Apparently not. Approval had to come from Madrid or Buenos Aires. I waited another fifteen minutes before calling again. Learning that the E-mail still hadn’t arrived, I told the dispatcher I had changed my mind, and I went back to bed.

Sunday, August 11, 2013

More Humor

"Can you go to Pasadena?” asked a dispatcher from Expressdoc, a housecall service. I could.

“Bloating and nausea,” was the reply when I asked for the patient’s symptoms. Once I arrived at the Pasadena Hilton, I learned that, besides bloating and nausea, the guest was suffering hot and cold flashes, difficulty breathing, dizziness, and blurred vision.

My diagnosis was an anxiety attack. She agreed that this was reasonable. She remembered similar episodes.

“I don’t have more stress than most people, but obviously I’m not handling it well. Why is this happening?”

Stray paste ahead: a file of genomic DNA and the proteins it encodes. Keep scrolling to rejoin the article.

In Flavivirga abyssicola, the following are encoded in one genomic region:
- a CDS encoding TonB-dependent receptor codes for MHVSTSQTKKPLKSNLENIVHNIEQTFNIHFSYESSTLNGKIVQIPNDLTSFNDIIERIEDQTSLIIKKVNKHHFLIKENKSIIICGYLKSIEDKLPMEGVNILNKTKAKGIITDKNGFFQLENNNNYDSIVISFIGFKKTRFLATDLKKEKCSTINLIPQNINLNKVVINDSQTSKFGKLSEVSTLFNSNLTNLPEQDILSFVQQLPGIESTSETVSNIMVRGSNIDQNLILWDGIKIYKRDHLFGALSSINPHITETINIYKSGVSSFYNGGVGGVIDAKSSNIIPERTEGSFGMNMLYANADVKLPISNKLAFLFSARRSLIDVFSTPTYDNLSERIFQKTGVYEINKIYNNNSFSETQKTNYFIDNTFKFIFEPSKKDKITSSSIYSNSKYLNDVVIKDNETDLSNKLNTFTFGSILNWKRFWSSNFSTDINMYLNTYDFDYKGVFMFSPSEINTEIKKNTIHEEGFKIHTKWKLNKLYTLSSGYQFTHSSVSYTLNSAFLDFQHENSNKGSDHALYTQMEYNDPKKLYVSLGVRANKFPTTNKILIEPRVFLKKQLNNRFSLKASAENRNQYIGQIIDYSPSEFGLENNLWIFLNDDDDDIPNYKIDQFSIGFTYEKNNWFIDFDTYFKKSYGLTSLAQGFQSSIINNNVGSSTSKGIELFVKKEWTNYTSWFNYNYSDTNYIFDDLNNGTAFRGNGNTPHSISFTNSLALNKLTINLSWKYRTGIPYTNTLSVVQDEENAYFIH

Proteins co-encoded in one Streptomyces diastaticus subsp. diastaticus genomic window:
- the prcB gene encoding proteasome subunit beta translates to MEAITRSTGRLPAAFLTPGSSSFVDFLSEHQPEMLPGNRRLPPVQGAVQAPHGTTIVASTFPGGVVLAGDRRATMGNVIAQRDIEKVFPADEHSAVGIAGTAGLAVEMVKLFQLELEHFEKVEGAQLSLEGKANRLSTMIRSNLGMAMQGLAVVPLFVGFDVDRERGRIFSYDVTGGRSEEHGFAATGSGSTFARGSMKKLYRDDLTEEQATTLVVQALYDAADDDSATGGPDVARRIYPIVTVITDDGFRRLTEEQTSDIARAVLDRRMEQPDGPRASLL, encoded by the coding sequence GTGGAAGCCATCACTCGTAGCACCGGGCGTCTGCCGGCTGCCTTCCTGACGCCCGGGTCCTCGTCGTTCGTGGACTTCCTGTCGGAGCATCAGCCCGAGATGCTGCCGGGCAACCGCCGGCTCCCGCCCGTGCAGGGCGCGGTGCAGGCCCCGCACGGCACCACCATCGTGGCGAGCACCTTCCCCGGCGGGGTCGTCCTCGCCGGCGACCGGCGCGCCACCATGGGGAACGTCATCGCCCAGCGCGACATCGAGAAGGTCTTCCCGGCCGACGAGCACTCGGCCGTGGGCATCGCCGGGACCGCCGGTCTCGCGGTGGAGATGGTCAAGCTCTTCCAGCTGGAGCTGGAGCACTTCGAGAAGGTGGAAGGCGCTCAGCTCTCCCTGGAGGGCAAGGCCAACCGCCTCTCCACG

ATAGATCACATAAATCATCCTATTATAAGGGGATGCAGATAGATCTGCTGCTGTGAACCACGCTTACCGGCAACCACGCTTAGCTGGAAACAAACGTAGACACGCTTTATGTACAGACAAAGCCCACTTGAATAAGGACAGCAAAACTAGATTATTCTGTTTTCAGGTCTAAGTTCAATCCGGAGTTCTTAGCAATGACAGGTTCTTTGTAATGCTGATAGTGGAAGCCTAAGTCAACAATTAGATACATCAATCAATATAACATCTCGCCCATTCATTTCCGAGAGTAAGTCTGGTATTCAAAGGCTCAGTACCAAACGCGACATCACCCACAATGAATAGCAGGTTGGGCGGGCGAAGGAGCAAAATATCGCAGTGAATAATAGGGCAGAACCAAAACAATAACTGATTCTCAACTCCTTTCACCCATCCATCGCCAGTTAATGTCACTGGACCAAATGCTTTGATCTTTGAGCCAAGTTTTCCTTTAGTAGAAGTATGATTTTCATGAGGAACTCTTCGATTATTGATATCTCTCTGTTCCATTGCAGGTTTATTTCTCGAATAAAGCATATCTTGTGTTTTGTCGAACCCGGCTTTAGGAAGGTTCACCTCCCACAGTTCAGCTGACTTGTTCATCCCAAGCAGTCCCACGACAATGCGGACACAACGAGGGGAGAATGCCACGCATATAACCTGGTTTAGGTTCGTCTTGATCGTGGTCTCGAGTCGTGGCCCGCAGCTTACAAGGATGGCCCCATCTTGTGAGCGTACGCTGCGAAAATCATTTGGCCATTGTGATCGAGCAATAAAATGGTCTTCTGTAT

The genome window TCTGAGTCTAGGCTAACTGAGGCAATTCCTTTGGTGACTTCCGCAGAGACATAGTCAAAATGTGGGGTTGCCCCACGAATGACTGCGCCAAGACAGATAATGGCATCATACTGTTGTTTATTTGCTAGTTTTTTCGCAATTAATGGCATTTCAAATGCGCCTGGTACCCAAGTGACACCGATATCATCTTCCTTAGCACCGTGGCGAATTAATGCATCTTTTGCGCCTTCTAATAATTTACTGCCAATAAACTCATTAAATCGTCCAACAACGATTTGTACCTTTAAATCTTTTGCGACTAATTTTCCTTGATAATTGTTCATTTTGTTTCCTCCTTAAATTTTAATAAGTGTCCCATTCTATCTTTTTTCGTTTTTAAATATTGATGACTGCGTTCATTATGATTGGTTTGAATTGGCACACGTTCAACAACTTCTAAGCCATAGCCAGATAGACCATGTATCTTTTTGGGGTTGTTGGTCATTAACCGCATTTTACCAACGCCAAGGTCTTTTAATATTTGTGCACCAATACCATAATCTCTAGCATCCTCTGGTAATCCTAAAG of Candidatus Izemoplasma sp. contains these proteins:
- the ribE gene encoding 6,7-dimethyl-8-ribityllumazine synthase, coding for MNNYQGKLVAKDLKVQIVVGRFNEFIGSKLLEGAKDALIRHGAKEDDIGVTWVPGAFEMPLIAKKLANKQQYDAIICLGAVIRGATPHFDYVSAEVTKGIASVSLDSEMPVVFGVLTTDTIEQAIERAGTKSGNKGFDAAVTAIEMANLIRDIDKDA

“Because no one is perfect.”

She laughed, but I believe this. I explained that an anxiety attack is a tiresome body malfunction like a backache or allergy. You suffer, deal with it, and feel better, but it’s likely to recur. Almost everyone believes that stress causes anxiety. When it becomes chronic, victims undergo psychotherapy which sometimes works. I treat it as a simple malfunction; this also works pretty well.

Friday, August 9, 2013

Humor in Medicine

This concerns the same hotel guest I wrote about three days ago. I had cared for her son who was feverish and had vomited twice. It was the usual stomach virus that might last a day. I reassured her and gave anti-nausea pills.

“I’m concerned about his fever. How often should I measure it?”

“Whenever you want.”

“I’m not comfortable with that. How often?”

“Are you worried about his fever?” I asked.

“Of course.”

“In that case don’t take his temperature.”

This is my usual witty response to patients frightened by fevers. It startles them, but my explanation reassures them. This lady was not startled. She was offended.